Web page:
Friday, October 5th, 2007
Ten years ago, while rehabilitating from a traffic accident, Ann Marie Fleming came into possession of several reels of 16-millimeter film, home movies of her great-grandfather that revealed a curious bit of family history: her great-grandfather had been a famous magician who performed under the name Long Tack Sam. Inspired by this discovery, Fleming set out in search of her great-grandfather’s story. She wanted to know who he had been and how a man born in rural China carved out a career during the tumultuous and racially-tense days of the early twentieth century. Moreover, she wanted to understand how Sam—whom she soon discovered was not merely famous but world-famous, one of the most beloved performers of the first half of the century—could be almost completely forgotten.
Fleming’s search took her all over the world, from Vancouver to Illinois, from Illinois to Australia, from Australia to Shanghai. Fleming first chronicled her findings in her award-winning documentary film The Magical Life of Long Tack Sam. She has now adapted the film into a visually and narratively complex Technicolor graphic memoir of the same name in which she tell the story of her search, her great-grandfather’s rise to fame, and his extraordinary life both on- and offstage. See an excerpt here. —Matt Tanner
Even though it’s framed around one man, this is a very expansive story that spans generations and millions of miles and deals with a lot of very complicated issues of race and identity. Were you ever intimidated by the scope of the story you were trying to tell?
That’s it exactly! It’s like a revisit of the twentieth century through the prismatic nature of this one particular man. It was like an ever-expanding puzzle as to issues of race and identity and global travel. That is the story of my family. Through my own journey, I learned how much it is the story of so many families. What was intimidating about the process was that I knew so little at the start . . . about anything . . . magic, vaudeville, acrobatics, Chinese history. It was daunting! It took me years. . . .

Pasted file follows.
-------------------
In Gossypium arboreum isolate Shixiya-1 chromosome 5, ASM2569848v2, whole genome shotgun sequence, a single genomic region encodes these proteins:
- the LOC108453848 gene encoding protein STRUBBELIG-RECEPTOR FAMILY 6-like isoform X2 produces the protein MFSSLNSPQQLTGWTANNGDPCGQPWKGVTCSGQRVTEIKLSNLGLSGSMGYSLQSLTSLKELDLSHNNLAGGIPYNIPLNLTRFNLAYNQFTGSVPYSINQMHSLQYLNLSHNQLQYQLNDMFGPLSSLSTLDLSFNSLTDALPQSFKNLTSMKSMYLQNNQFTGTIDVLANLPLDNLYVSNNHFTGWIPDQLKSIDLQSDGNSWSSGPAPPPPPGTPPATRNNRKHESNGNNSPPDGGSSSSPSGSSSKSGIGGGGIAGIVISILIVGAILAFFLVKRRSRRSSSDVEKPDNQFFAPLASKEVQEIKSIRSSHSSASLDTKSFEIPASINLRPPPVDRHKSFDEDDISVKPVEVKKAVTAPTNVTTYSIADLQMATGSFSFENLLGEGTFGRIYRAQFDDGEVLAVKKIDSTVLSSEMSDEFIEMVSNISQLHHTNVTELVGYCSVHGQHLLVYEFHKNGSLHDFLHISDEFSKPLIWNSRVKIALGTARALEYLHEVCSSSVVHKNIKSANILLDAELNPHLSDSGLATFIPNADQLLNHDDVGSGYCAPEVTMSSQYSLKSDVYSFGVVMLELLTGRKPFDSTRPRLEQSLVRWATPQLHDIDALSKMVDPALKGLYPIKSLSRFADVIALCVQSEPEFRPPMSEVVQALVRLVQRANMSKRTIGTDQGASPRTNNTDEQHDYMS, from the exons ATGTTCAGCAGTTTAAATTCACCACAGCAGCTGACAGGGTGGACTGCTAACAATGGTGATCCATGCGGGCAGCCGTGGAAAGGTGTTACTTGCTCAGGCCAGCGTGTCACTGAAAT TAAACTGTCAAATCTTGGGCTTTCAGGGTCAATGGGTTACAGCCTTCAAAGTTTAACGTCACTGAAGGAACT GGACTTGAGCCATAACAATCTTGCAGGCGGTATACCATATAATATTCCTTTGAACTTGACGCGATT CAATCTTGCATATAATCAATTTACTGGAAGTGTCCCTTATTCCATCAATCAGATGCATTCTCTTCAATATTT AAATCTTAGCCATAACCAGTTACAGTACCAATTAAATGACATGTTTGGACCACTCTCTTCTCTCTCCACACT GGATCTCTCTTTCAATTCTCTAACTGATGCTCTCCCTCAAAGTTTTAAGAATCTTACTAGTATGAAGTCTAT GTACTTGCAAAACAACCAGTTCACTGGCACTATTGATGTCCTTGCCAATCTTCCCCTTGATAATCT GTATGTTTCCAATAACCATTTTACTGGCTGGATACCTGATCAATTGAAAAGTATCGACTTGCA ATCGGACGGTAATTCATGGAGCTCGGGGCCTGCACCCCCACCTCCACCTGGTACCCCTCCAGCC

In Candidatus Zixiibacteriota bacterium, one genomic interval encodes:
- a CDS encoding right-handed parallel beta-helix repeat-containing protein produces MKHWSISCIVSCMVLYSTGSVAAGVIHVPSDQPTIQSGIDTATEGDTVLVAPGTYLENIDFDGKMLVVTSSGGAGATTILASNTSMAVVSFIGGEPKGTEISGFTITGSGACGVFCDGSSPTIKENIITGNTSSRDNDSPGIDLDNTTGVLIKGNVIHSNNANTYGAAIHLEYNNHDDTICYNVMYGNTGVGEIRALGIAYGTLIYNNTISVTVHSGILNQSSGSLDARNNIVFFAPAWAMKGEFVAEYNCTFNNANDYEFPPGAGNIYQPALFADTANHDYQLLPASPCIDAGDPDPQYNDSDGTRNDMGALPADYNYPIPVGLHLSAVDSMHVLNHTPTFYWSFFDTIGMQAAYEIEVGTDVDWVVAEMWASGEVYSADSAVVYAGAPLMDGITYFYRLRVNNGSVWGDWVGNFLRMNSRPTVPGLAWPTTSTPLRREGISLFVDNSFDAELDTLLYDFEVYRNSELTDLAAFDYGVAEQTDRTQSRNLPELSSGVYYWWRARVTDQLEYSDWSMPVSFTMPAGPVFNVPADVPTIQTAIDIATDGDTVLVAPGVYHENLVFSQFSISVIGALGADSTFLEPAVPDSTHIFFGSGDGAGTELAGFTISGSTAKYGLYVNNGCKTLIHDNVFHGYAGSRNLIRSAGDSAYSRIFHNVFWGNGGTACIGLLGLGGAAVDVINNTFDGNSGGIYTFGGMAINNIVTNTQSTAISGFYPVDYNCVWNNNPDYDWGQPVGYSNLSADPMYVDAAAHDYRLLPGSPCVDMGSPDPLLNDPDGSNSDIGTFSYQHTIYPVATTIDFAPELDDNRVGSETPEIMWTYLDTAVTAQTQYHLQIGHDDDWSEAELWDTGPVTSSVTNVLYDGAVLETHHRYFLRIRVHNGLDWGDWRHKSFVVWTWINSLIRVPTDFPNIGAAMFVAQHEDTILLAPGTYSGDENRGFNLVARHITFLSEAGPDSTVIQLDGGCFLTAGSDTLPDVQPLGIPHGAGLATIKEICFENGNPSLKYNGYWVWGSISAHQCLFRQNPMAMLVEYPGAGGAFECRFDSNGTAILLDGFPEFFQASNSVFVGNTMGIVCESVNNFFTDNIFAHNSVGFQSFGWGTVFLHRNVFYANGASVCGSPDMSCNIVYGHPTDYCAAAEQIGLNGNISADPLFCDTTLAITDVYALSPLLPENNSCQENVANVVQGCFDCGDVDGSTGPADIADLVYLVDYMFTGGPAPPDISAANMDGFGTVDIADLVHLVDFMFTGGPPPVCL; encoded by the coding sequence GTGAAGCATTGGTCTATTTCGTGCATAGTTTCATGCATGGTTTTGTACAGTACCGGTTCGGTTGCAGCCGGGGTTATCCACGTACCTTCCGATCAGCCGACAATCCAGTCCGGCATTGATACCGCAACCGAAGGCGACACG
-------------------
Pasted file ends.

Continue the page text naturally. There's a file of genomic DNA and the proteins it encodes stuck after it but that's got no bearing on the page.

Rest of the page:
There are really three stories in the book: the show business myth of Long Tack Sam, the story of his actual life, and your search for your grandfather’s history. How difficult was it to disentangle these threads and then weave them into a memoir?
Are there only three main stories? Good!
I knew almost nothing about Long Tack Sam when I started this process, but I picked up this book called Continuous Performance by Carrie Baliban who wrote about the Baliban Katz Dynasty, and Long Tack Sam was a friend of theirs. At the back she had, year by year, things that had happened and pop songs and movies, etc. So, I made a time-grid, put politics on one line, pop culture on the other, and the little I knew about my great grandfather on another, and so on, and extrapolated where he would be and why from other events in the world. And often, I guessed right. It was the hardest thing to do, to weave the different stories together and balance them. It took me two years to write and edit the film, and almost another two years to adapt it to a book. As you know, it could be a thousand different films, a thousand different books. . . .
There’s a great line at the end of the book: “Distances and differences keep us apart, and we forget to remind each other of our own stories.” To what degree do you feel the book is your story, and to what degree is it Sam’s?
Well, first, I wanted to keep myself out of the narrative, and then, I saw I was actually an important component of it, a way to enter into the story, and I realized at the end of the project, my connection to Sam — where we went, what we did. I’m an animator, and animation is the legacy of magic. It was magicians and photographers who made the first films — the fantasy works of MeliÈs, for example.I have a little flip book off a tumbler in the bottom right hand corner of the book, to give you the sense that this is a world of motion, and of repetition too.
There seems to have been a lot of unhappiness in the latter portion of Sam and Poldi’s marriage. You mention Poldi’s dislike of life on the road, but did you get a sense that it was more complicated?
What isn’t complicated about family? I believe she had Alzheimer’s later in life. She was institutionalized, before or after Sam’s death, depending on who you talk to. A mixed marriage, life on the road, Sam’s charismatic nature — it must have been exhausting. But they were a completely devoted couple. Show business marriages are often difficult. I want to make a dramatic feature that explores more about that very special love affair that crossed so many boundaries and could not have been easy.